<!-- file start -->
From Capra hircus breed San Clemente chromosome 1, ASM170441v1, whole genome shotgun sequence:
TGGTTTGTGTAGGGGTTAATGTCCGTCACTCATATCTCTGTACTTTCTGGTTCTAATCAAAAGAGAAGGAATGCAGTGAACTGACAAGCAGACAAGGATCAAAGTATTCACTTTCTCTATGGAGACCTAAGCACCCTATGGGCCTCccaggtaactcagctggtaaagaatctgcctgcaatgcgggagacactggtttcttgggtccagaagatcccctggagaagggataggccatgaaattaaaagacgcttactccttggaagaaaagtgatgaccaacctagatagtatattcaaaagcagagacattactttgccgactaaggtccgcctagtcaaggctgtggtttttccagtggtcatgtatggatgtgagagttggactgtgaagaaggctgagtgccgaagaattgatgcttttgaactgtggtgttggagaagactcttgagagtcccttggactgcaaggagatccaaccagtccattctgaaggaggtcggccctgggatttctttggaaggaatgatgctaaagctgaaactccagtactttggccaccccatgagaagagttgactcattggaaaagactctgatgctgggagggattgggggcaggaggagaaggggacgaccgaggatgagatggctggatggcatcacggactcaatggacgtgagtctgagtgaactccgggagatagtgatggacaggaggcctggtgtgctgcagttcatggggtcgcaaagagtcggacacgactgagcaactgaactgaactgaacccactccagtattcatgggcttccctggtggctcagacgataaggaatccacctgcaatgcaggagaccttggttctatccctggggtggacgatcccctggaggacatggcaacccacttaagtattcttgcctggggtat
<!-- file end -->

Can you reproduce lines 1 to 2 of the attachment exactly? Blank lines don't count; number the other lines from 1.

From Capra hircus breed San Clemente chromosome 1, ASM170441v1, whole genome shotgun sequence:
TGGTTTGTGTAGGGGTTAATGTCCGTCACTCATATCTCTGTACTTTCTGGTTCTAATCAAAAGAGAAGGAATGCAGTGAACTGACAAGCAGACAAGGATCAAAGTATTCACTTTCTCTATGGAGACCTAAGCACCCTATGGGCCTCccaggtaactcagctggtaaagaatctgcctgcaatgcgggagacactggtttcttgggtccagaagatcccctggagaagggataggccatgaaattaaaagacgcttactccttggaagaaaagtgatgaccaacctagatagtatattcaaaagcagagacattactttgccgactaaggtccgcctagtcaaggctgtggtttttccagtggtcatgtatggatgtgagagttggactgtgaagaaggctgagtgccgaagaattgatgcttttgaactgtggtgttggagaagactcttgagagtcccttggactgcaaggagatccaaccagtccattctgaaggaggtcggccctgggatttctttggaaggaatgatgctaaagctgaaactccagtactttggccaccccatgagaagagttgactcattggaaaagactctgatgctgggagggattgggggcaggaggagaaggggacgaccgaggatgagatggctggatggcatcacggactcaatggacgtgagtctgagtgaactccgggagatagtgatggacaggaggcctggtgtgctgcagttcatggggtcgcaaagagtcggacacgactgagcaactgaactgaactgaacccactccagtattcatgggcttccctggtggctcagacgataaggaatccacctgcaatgcaggagaccttggttctatccctggggtggacgatcccctggaggacatggcaacccacttaagtattcttgcctggggtat